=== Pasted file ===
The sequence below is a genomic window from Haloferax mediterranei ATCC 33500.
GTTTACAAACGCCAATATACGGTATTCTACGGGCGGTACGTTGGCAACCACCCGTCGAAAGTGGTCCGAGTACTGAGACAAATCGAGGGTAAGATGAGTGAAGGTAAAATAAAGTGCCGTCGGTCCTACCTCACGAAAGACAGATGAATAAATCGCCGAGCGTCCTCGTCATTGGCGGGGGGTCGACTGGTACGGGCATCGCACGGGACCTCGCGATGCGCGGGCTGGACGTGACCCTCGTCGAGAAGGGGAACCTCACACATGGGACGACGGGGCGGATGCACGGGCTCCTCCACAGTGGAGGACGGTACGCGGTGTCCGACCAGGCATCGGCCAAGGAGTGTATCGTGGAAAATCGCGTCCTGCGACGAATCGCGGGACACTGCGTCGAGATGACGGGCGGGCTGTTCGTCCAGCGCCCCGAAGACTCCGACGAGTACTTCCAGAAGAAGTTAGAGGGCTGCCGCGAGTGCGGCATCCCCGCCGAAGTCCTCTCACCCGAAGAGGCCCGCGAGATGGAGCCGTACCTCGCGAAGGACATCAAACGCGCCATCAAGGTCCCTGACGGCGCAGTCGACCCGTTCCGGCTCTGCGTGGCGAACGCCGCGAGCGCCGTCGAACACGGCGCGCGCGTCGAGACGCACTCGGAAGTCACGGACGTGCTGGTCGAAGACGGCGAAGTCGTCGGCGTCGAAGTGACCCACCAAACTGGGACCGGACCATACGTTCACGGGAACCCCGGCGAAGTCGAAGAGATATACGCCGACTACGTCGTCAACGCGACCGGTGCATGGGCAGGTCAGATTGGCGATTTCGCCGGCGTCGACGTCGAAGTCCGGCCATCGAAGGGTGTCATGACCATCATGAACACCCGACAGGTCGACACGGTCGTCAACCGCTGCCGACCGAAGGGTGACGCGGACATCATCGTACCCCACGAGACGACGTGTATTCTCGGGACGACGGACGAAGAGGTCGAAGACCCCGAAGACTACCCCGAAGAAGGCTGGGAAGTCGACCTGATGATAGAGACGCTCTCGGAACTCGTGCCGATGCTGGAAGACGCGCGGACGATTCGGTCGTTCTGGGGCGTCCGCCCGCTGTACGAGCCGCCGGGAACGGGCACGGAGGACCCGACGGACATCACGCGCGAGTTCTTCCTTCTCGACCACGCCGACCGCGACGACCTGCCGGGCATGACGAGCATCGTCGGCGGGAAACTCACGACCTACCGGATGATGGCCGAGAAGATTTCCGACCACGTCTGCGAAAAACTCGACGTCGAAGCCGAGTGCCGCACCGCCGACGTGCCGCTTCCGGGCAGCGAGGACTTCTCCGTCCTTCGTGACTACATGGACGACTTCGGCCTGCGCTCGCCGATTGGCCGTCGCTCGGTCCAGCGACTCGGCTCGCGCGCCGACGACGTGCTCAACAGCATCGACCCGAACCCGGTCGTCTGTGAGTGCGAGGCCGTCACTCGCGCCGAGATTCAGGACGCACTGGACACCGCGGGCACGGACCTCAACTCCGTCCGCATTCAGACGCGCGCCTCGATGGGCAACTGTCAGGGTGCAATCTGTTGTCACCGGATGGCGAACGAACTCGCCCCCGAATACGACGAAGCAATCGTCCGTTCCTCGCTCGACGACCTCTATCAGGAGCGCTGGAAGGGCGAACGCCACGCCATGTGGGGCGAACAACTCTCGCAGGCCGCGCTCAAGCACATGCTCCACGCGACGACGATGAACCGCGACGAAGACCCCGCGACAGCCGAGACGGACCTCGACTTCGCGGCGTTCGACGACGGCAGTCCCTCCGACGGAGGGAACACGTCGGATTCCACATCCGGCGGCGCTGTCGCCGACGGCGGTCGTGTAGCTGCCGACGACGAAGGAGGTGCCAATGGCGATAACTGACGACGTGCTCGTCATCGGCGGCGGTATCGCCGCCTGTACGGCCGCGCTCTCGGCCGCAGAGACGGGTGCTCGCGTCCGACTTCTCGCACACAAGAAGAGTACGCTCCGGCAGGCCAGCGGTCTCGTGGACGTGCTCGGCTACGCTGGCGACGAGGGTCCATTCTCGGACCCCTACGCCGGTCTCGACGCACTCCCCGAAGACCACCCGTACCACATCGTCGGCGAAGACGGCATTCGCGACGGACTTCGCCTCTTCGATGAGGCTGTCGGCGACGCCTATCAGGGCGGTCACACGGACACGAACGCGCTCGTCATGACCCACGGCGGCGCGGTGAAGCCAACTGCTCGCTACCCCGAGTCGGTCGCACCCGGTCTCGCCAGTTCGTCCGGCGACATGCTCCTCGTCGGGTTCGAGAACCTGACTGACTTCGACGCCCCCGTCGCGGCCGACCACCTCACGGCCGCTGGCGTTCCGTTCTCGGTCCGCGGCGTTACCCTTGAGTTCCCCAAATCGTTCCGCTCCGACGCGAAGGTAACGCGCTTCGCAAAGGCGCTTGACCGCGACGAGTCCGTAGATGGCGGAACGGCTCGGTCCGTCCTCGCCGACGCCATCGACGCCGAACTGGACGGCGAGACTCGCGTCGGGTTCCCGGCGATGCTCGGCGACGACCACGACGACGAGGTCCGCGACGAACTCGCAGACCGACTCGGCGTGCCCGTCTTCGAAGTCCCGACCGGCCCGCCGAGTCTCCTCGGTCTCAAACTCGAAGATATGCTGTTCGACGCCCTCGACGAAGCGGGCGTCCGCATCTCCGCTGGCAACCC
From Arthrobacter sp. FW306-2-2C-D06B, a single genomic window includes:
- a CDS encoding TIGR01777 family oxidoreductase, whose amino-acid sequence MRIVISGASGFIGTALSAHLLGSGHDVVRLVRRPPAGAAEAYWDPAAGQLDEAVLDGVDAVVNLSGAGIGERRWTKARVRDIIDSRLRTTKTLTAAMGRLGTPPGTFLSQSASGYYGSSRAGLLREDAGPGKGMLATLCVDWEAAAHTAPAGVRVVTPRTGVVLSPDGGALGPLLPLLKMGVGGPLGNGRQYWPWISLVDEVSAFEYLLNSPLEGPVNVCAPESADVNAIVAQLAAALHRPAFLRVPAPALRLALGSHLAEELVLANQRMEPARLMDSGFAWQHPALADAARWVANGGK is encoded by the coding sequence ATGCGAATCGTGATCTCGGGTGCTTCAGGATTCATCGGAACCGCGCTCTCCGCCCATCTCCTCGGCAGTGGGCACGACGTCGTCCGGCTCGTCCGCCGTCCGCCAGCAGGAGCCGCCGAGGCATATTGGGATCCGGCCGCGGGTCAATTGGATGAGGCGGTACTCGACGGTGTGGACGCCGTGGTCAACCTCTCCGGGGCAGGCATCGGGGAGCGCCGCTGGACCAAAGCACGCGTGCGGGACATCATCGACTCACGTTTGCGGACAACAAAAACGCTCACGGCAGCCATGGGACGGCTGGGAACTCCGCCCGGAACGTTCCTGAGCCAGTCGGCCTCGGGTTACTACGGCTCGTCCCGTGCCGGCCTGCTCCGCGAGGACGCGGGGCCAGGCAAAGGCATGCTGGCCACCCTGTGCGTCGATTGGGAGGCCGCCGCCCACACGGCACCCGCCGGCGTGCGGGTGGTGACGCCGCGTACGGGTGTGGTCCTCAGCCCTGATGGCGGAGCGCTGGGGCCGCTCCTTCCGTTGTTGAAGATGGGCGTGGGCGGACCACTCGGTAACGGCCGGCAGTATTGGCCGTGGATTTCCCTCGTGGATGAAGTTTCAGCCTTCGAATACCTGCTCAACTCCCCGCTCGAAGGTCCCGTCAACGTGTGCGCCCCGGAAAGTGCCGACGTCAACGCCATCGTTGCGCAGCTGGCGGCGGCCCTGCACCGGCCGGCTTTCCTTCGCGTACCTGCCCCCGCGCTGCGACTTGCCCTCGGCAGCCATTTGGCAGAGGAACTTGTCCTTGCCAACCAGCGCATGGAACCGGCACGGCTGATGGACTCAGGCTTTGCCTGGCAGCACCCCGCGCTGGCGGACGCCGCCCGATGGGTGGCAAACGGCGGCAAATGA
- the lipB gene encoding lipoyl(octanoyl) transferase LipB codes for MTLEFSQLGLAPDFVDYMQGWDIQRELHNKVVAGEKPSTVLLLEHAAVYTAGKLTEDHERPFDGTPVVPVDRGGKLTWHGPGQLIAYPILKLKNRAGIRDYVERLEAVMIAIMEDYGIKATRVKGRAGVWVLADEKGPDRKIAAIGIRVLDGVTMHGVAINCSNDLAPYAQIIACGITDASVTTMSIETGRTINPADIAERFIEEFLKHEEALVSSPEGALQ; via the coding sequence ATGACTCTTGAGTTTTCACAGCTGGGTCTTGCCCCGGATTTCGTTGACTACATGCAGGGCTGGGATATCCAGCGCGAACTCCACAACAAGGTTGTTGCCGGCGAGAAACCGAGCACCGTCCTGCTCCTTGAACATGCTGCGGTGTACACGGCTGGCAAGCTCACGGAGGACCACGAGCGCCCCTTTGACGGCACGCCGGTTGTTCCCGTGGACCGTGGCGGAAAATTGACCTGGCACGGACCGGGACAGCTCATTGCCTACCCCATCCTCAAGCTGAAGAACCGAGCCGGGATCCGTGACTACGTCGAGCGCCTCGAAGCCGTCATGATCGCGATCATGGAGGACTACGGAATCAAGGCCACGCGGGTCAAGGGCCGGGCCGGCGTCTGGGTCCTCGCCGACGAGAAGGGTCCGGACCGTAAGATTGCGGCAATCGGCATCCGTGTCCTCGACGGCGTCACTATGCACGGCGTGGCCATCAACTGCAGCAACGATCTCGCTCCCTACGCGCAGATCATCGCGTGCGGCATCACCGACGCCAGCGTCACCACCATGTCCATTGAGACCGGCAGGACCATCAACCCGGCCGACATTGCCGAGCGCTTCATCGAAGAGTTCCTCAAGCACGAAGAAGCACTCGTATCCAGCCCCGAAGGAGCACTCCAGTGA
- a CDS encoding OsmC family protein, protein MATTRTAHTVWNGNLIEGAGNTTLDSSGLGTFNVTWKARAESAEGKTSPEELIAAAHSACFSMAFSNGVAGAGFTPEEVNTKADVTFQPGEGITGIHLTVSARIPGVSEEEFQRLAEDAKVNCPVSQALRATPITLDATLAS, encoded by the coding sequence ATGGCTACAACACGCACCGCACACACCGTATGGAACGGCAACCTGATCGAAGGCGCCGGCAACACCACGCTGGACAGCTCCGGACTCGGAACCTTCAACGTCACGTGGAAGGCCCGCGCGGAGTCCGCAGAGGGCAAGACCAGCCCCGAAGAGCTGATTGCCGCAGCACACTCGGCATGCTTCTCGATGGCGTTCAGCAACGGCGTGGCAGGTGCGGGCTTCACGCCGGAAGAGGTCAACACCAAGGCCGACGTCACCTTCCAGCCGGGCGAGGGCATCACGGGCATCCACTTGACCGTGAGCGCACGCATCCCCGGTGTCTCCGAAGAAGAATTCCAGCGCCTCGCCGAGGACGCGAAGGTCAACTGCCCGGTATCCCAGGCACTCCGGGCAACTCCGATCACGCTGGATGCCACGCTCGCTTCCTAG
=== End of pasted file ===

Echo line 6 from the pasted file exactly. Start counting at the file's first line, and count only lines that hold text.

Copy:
- a CDS encoding OsmC family protein, protein MATTRTAHTVWNGNLIEGAGNTTLDSSGLGTFNVTWKARAESAEGKTSPEELIAAAHSACFSMAFSNGVAGAGFTPEEVNTKADVTFQPGEGITGIHLTVSARIPGVSEEEFQRLAEDAKVNCPVSQALRATPITLDATLAS, encoded by the coding sequence ATGGCTACAACACGCACCGCACACACCGTATGGAACGGCAACCTGATCGAAGGCGCCGGCAACACCACGCTGGACAGCTCCGGACTCGGAACCTTCAACGTCACGTGGAAGGCCCGCGCGGAGTCCGCAGAGGGCAAGACCAGCCCCGAAGAGCTGATTGCCGCAGCACACTCGGCATGCTTCTCGATGGCGTTCAGCAACGGCGTGGCAGGTGCGGGCTTCACGCCGGAAGAGGTCAACACCAAGGCCGACGTCACCTTCCAGCCGGGCGAGGGCATCACGGGCATCCACTTGACCGTGAGCGCACGCATCCCCGGTGTCTCCGAAGAAGAATTCCAGCGCCTCGCCGAGGACGCGAAGGTCAACTGCCCGGTATCCCAGGCACTCCGGGCAACTCCGATCACGCTGGATGCCACGCTCGCTTCCTAG